Dec 14, 2016 12:39 AM EST

Send 1 Gift To Strangers, Receive 36 Back This Christmas: 'Secret Sister Gift Exchange' Newest Facebook Scam After 'Blessing Loom'?

People are warned against the pyramid or Ponzi schemes proliferating on social media, particularly this holiday season. "Blessing Loom" and "Secret Sister Exchange Gifts" are two of the viral scams on Facebook these days.

The State of Utah Department of Commerce earlier released a warning, urging consumers not to fall for the "Blessing Loom" scam circulating on social media, particularly on Facebook. The scammers also pitch the Ponzi scheme through emails and texts. Most recently, Better Business Bureau, also released a consumer warning against another Facebook scam called "Secret Sister Gift Exchange" that takes advantage of the season of goodwill, ABC News reported.

So how do these online hoaxes work? "Blessing Loom" asks a Facebook user, for instance, to deposit $100 to a PayPal or WhatsApp account. They should recruit two friends to get an $800 return of their investment. So the bigger the money you put it, the bigger the payout you'll receive. However, if you fail to recruit the required number of people, you don't get anything in return.

"Blessing Loom" also goes with different names, all works the same, including Christmas Loom, Christmas Pay It Forward Loom, Christmas Wheel, and Christmas Blessing Loom.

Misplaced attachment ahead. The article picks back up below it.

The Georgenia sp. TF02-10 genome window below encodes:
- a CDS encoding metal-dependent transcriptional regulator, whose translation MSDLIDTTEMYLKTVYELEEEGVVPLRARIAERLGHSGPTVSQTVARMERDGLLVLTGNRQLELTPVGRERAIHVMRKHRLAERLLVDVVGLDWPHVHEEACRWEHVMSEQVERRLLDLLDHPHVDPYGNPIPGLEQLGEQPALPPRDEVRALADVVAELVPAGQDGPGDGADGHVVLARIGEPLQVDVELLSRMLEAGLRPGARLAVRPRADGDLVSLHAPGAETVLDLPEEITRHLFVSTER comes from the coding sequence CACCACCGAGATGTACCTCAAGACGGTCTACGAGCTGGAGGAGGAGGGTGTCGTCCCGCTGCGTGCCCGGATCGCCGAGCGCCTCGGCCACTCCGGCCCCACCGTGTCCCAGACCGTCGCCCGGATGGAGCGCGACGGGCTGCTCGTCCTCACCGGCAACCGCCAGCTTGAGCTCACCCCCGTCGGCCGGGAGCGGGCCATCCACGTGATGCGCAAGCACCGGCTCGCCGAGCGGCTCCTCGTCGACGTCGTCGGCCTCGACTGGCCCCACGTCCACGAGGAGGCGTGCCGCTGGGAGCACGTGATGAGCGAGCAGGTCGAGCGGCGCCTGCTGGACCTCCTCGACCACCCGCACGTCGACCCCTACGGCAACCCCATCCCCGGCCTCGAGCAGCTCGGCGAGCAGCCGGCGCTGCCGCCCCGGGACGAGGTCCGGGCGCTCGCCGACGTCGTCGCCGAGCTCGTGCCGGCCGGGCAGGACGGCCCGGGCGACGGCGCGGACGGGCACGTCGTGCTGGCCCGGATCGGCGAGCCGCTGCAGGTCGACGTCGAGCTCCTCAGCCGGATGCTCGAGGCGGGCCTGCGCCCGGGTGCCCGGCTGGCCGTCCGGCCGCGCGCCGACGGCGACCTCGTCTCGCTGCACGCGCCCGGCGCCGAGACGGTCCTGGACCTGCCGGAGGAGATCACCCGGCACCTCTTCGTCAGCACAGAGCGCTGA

On one hand, "Secret Sister Gift Exchange" asks people to purchase a $10 gift for a stranger and then invite friends to join in. In return, the sender of that gift will receive 36 gifts from other people who participated in the "gift giving" program.

BBB warned not to buy in this scheme, which comes with disclosing your personal information and home address. Who knows how the people behind this would use such delicate information. In addition, BBB also clarified that because this pyramid scheme is illegal, participants could be fined for mail fraud.

These schemes look attractive these days because people want to make more money for the holidays or share blessings to others, including strangers. However, there are people taking advantage of these. Bottom line is, when it sounds too good to be true, it most likely is, and authorities are urging people to just totally ignore it.

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